National Survey Shows Children's Health Insurance Lacking
Nearly 7 million children in the United States do not have health insurance, according to a new federal survey, and about 25 percent of children who do have health insurance have inadequate coverage. The National Survey of Children’s Health 2007 also reveals problems with obesity and mental health services.
The new findings are the effort of researchers with the Child and Adolescent Health Measurement Initiative (CAHMI) at Oregon Health & Science University and was sponsored by the Maternal and Child Health Bureau and administered through the National Center for Health Statistics. More than 91,600 interviews were conducted, representing an average of 1,700 children younger than 18 in each of the 50 states and the District of Columbia.
The survey highlights disparities in health and the quality of health care across state lines and among groups of children. Christina Bethell, PhD, an associate professor of pediatrics at Oregon Health & Science University who directs the CAHMI team, notes that “The state a child lives in, a child’s race, income and neighborhood all significantly impact his or her health.” This factor thus makes it “more important than ever to ensure health care reform efforts address the range of health and health care needs of all children,” says Bethell.
From state to state, the survey uncovered significant differences regarding health issues. In Utah, for example, 23 percent of adolescents are overweight or obese compared with 44 percent in Mississippi. Children living in Minnesota who have health insurance are nearly twice as likely as children in Hawaii to find that their insurance is inadequate.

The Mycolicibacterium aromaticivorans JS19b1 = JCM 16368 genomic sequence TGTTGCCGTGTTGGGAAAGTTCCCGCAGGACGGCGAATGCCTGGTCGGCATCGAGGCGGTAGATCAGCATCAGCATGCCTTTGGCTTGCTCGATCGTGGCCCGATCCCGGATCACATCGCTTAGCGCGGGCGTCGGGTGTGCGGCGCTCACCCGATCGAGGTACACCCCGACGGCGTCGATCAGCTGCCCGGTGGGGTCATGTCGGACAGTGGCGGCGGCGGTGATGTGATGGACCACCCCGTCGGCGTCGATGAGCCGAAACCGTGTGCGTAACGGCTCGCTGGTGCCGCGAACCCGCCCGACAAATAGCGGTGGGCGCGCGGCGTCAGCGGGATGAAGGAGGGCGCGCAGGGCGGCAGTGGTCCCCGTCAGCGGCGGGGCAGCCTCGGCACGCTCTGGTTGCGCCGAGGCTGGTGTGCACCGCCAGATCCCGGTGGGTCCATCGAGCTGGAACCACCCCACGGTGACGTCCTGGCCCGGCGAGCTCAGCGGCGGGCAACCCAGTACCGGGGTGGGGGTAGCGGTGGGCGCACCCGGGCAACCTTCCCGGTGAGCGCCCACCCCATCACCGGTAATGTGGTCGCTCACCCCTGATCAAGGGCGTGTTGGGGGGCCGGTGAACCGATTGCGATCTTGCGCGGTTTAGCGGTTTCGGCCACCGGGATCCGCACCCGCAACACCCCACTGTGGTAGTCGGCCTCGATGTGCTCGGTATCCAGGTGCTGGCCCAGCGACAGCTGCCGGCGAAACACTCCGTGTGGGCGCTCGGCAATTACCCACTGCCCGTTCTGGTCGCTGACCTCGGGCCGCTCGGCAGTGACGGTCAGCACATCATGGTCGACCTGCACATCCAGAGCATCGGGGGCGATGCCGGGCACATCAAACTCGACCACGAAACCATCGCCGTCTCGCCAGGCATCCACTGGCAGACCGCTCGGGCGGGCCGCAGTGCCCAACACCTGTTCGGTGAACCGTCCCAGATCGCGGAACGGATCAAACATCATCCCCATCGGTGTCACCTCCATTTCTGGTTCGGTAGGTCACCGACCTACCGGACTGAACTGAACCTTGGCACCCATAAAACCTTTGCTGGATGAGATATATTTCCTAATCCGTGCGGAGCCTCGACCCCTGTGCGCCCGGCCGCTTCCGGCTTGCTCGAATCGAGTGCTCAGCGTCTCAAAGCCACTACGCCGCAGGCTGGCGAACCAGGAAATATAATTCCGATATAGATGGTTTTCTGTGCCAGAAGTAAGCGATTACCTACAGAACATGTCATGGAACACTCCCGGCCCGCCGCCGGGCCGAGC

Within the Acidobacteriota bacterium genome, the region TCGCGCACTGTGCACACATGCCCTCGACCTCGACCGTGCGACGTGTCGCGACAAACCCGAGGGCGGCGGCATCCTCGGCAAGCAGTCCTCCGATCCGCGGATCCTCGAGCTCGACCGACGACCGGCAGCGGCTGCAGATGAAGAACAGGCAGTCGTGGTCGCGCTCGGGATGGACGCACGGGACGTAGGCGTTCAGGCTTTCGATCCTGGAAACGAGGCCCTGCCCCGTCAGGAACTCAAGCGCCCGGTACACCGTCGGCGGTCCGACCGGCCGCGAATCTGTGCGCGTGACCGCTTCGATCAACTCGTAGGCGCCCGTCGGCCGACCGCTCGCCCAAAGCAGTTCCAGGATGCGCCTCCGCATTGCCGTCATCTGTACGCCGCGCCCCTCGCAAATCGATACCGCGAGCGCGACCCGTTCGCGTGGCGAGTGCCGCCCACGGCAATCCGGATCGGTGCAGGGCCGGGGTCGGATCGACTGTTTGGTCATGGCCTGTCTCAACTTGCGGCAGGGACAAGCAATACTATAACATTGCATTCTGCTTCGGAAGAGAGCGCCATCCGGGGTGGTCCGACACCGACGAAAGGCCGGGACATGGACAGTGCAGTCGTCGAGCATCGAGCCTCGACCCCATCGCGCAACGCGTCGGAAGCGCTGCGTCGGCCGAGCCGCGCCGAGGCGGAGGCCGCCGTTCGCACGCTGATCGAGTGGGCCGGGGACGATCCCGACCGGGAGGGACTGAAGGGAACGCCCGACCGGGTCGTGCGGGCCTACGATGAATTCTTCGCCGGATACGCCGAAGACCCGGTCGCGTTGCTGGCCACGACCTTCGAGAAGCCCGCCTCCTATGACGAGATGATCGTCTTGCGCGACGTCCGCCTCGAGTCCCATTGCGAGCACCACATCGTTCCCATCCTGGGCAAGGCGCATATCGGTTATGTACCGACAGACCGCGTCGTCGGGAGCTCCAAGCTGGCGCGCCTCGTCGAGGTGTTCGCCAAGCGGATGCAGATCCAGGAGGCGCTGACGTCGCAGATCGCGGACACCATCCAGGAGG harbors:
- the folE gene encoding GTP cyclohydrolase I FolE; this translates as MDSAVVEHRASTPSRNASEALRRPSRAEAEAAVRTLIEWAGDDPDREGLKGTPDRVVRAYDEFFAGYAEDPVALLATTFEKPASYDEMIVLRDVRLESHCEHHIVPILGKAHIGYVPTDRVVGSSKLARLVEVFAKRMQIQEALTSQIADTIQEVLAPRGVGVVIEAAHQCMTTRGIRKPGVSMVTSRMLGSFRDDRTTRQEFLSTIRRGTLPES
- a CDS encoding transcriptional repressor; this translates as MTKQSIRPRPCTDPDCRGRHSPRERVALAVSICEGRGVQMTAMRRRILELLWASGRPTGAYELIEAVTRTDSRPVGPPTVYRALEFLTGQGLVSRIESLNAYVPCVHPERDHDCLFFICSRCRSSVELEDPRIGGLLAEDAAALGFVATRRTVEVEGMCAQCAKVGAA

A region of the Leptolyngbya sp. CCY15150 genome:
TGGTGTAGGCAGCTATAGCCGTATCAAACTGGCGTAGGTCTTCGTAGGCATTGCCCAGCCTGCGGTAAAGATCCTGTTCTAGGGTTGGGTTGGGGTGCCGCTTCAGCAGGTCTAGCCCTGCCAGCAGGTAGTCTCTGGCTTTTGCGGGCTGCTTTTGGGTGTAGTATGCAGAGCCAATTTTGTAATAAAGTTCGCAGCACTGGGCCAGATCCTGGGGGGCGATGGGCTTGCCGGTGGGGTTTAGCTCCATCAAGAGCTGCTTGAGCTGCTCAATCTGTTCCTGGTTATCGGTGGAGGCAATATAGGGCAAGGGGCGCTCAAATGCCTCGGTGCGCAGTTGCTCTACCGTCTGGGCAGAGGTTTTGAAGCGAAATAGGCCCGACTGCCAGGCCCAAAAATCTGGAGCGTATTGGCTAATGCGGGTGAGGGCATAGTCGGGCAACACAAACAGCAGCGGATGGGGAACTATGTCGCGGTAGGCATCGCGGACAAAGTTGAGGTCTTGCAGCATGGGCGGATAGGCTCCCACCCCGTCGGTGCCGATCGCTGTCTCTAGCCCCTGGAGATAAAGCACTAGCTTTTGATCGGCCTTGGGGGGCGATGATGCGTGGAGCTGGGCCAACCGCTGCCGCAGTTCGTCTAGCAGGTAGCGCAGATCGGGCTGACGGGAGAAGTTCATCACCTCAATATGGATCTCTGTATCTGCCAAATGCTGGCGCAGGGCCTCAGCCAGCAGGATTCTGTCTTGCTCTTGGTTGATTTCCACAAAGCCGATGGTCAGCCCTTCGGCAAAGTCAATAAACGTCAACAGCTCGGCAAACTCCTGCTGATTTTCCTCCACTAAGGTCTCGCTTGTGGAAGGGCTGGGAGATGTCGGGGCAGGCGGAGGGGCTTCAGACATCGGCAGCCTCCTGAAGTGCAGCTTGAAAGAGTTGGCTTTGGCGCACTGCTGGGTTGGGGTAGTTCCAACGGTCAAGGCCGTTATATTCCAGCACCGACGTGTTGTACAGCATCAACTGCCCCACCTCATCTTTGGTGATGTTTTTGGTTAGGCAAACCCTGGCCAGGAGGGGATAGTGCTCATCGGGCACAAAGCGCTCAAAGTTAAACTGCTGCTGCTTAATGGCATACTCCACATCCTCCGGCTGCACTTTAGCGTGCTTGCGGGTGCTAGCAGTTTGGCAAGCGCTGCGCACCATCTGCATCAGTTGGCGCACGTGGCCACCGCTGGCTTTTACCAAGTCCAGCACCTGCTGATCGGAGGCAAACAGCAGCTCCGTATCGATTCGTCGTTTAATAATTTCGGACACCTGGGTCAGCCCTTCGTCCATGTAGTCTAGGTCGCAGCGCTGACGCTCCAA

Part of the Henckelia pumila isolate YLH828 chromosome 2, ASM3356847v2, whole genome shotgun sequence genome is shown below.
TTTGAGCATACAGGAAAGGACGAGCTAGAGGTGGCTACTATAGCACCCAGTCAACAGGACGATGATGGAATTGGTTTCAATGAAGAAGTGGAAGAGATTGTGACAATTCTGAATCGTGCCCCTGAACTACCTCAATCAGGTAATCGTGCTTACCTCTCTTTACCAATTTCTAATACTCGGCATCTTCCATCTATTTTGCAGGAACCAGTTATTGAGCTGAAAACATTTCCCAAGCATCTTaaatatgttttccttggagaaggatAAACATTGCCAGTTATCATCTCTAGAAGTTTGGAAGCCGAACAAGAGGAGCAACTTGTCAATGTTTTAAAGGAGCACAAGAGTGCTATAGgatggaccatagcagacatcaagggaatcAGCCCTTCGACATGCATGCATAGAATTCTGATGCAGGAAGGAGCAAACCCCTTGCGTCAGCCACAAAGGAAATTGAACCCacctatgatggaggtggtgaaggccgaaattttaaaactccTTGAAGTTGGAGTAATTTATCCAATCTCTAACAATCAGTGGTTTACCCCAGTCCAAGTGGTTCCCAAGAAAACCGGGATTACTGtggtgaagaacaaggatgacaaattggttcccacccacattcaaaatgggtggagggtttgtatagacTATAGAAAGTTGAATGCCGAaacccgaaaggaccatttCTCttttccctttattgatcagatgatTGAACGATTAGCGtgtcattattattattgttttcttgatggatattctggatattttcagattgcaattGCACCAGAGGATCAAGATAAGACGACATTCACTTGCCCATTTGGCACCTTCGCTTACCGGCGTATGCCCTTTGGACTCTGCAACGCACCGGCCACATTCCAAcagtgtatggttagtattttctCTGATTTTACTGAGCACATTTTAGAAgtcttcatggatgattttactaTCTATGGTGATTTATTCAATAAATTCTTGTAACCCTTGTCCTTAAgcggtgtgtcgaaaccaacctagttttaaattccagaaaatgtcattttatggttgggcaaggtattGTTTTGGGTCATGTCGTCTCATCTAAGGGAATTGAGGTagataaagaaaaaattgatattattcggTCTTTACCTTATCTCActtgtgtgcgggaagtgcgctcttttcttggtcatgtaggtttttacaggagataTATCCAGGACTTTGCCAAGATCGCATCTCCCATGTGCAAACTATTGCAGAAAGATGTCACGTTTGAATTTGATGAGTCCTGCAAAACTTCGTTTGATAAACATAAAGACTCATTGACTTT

Distribution of mental health services also was uneven. While 82 percent of children living in Pennsylvania received needed mental health care services, only 42 percent of children in Texas received the same access to mental health care. Overall, 40 percent of children who needed mental health services did not receive them, representing no improvement in such services since 2003.
Other findings of the survey showed that the rates of obesity had increased from 14.8 percent in 2003 to 16.4 percent in 2007. More than 6 million children younger than 5 years are at moderate or high risk for developmental, behavioral, or social delays, yet less than 20 percent of these children received the recommended screening during a well-child visit. In addition, the survey revealed that more than 40 percent of children are not receiving what the American Academy of Pediatrics calls care within a “medical home,” which means care that is accessible, continuous, comprehensive, family-centered, coordinated, and compassionate.
Anyone who wants more information about children’s health insurance or other health issues covered in the survey can access the study at Childhealthdata.org. A federal report on the survey, “The Health and Well-Being of Children” A Portrait of States and the Nation 2007,” can be seen at http://mchb.hrsa.gov/nsch07.
Oregon Health & Science University press release, Jan. 10, 2010